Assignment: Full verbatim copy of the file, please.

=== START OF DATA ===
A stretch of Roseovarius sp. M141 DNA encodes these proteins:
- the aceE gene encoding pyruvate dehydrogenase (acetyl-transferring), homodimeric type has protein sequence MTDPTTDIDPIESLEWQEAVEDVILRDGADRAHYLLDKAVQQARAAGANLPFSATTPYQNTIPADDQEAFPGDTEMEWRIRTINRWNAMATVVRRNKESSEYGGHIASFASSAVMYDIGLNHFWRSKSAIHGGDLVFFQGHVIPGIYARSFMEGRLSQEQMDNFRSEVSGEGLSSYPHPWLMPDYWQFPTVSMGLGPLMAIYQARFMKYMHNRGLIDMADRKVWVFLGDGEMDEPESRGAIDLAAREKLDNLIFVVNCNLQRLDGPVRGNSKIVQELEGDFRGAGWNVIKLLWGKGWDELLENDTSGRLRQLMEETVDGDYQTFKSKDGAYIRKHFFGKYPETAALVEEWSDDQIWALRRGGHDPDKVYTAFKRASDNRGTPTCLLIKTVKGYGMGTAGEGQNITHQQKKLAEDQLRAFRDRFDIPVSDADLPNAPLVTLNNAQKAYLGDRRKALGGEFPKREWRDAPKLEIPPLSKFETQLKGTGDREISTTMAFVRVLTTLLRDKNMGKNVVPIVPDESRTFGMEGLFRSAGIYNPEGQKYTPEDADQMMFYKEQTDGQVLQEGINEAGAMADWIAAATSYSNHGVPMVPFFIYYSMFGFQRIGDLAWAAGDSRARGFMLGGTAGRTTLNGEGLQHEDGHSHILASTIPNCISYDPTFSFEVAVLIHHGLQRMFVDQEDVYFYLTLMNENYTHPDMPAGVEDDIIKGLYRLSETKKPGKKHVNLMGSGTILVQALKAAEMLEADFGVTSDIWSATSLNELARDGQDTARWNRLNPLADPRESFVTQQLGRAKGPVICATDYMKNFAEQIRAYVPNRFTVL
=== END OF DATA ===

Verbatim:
A stretch of Roseovarius sp. M141 DNA encodes these proteins:
- the aceE gene encoding pyruvate dehydrogenase (acetyl-transferring), homodimeric type has protein sequence MTDPTTDIDPIESLEWQEAVEDVILRDGADRAHYLLDKAVQQARAAGANLPFSATTPYQNTIPADDQEAFPGDTEMEWRIRTINRWNAMATVVRRNKESSEYGGHIASFASSAVMYDIGLNHFWRSKSAIHGGDLVFFQGHVIPGIYARSFMEGRLSQEQMDNFRSEVSGEGLSSYPHPWLMPDYWQFPTVSMGLGPLMAIYQARFMKYMHNRGLIDMADRKVWVFLGDGEMDEPESRGAIDLAAREKLDNLIFVVNCNLQRLDGPVRGNSKIVQELEGDFRGAGWNVIKLLWGKGWDELLENDTSGRLRQLMEETVDGDYQTFKSKDGAYIRKHFFGKYPETAALVEEWSDDQIWALRRGGHDPDKVYTAFKRASDNRGTPTCLLIKTVKGYGMGTAGEGQNITHQQKKLAEDQLRAFRDRFDIPVSDADLPNAPLVTLNNAQKAYLGDRRKALGGEFPKREWRDAPKLEIPPLSKFETQLKGTGDREISTTMAFVRVLTTLLRDKNMGKNVVPIVPDESRTFGMEGLFRSAGIYNPEGQKYTPEDADQMMFYKEQTDGQVLQEGINEAGAMADWIAAATSYSNHGVPMVPFFIYYSMFGFQRIGDLAWAAGDSRARGFMLGGTAGRTTLNGEGLQHEDGHSHILASTIPNCISYDPTFSFEVAVLIHHGLQRMFVDQEDVYFYLTLMNENYTHPDMPAGVEDDIIKGLYRLSETKKPGKKHVNLMGSGTILVQALKAAEMLEADFGVTSDIWSATSLNELARDGQDTARWNRLNPLADPRESFVTQQLGRAKGPVICATDYMKNFAEQIRAYVPNRFTVL